|Route of the Scotia|
With regard to these developmental facts the question arises:— Is the duck's or the penguin's wing the more direct descendant of the common ancestor; or have they both diverged from the common stock approximately equally, but in opposite directions. Embryology alone cannot answer this question, but the evidence is clear in this, that the fore limb of the penguin in its development goes through a progressive and continuous series of stages along one unbroken line. The mesoblastic portion of the fore limb elongates, but its characters do not alter. It elongates, however, with a relatively greater rapidity towards the end of development, whereas the duck's fore limb, after being relatively longer than the penguin's ever is, regresses rapidly. So that the answer to our question, so far as the embryological evidence is concerned, must be that the wings of both these birds are different from the ancestral wing, and that the differentiation has been in opposite directions and that the common ancestor was a flying bird of a somewhat primitive type depending in large measure for the spread of its wing upon bone and muscle.
|One of the two laboratories on Scotia|
|Coats Land. The expedition named this part of the|
continent for the Coats family, the sewing cotton
manufacturers (now the multinational Coats plc),
who funded the expedition.
What is this venture? Why is the embryo of the Emperor penguin so important to Science? And why should three sane and common-sense explorers be sledging away on a winter's night to a Cape which has only been visited before in daylight, and then with very great difficulty?The Emperor is a bird which cannot fly, lives on fish and never steps on land even to breed. It lays its eggs on the bare ice during the winter and carries out the whole process of incubation on the sea-ice, resting the egg upon its feet, pressed closely to the lower abdomen. But it is because the Emperor is probably the most primitive bird in existence that the working out of his embryology is so important. The embryo shows remains of the development of an animal in former ages and former states; it recapitulates its former lives. The embryo of an Emperor may prove the missing link between birds and the reptiles from which birds have sprung*.After the deaths of Scott, Wilson, Bowers, Oates and Edgar Evans on their return from the Pole, Cherry-Garrard obtained a series of embryos from Adélie Penguins at Cape Royde. He wrote:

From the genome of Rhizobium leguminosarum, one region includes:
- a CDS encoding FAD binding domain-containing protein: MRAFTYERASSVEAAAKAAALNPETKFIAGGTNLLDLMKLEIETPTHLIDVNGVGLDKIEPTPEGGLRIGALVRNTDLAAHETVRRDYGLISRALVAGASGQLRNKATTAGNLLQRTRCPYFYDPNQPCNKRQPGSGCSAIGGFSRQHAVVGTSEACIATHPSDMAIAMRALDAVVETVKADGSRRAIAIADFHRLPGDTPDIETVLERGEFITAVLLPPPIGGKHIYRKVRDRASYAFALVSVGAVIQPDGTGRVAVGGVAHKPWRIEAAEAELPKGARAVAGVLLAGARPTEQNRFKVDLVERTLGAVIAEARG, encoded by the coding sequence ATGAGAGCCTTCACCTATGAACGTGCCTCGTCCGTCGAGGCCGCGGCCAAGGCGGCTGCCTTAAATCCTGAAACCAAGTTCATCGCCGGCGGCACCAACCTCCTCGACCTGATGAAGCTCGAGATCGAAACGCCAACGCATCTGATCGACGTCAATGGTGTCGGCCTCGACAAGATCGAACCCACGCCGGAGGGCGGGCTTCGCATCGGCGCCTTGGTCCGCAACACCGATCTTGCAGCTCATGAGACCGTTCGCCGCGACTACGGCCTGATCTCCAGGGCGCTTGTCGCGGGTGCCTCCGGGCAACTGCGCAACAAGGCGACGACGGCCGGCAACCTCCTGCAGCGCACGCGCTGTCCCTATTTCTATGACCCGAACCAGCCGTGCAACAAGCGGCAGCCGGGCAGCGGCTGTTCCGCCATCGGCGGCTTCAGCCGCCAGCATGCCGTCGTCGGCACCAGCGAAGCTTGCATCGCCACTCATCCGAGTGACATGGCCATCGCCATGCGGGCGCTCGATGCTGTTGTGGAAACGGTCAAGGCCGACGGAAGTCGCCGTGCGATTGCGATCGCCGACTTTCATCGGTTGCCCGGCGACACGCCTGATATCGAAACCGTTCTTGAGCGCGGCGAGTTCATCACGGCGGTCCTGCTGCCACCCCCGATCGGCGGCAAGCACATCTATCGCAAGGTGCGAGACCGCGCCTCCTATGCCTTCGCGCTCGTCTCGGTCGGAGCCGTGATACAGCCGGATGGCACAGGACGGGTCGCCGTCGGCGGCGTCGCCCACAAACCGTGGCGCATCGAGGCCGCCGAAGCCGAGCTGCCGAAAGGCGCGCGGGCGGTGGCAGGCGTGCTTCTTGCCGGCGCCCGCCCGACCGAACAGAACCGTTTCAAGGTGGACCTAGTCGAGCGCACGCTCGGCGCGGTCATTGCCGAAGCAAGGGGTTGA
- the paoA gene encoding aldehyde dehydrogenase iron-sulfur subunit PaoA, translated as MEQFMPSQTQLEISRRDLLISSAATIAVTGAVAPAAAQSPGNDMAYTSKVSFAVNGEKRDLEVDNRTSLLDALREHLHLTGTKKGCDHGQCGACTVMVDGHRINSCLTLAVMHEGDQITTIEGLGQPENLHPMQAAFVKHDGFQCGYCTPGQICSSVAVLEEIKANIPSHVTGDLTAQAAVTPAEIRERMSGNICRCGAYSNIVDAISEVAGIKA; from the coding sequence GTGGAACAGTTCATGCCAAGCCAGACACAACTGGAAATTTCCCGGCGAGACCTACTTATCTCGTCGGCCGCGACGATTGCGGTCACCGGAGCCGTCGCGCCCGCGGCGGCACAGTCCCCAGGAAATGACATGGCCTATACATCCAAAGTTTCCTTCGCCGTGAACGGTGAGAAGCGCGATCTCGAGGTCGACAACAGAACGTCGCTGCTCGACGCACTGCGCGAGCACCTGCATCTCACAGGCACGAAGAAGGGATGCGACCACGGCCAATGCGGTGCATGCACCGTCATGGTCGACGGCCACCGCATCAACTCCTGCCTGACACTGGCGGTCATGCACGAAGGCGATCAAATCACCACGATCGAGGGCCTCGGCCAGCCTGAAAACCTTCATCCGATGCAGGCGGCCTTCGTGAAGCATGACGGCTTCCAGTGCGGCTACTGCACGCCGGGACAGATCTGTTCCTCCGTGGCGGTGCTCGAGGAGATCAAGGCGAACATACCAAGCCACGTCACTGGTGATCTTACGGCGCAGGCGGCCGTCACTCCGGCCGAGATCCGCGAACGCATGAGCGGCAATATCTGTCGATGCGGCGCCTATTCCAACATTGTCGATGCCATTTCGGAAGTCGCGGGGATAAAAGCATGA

It was always Wilson's idea that embryology was the next job of a vertebral zoologist down south. I have already explained that the penguin is an interesting link in the evolutionary chain, and the object of getting this embryo is to find out where the penguins come in. Whether or no they are more primitive than other nonflying birds, such as the apteryx, the ostrich, the rhea and the moa, which last is only just extinct, is an open question. But wingless birds are still hanging on to the promontories of the southern continents, where there is less rivalry than in the highly populated land areas of the north. It may be that penguins are descended from ancestors who lived in the northern hemisphere in a winged condition (even now you may sometimes see them try to fly), and that they have been driven towards the south.
If penguins are primitive, it is rational to infer that the most primitive penguin is farthest south. These are the two Antarcticists, the Emperor and the Adélie. The latter appears to be the more numerous and successful of the two, and for this reason we are inclined to search among the Emperors as being among the most primitive penguins, if not the most primitive of birds now living: hence the Winter Journey. I was glad to get, in addition, this series of Adélie penguins' embryos, feeling somewhat like a giant who had wandered on to the wrong planet, and who was distinctly in the way of its true inhabitants.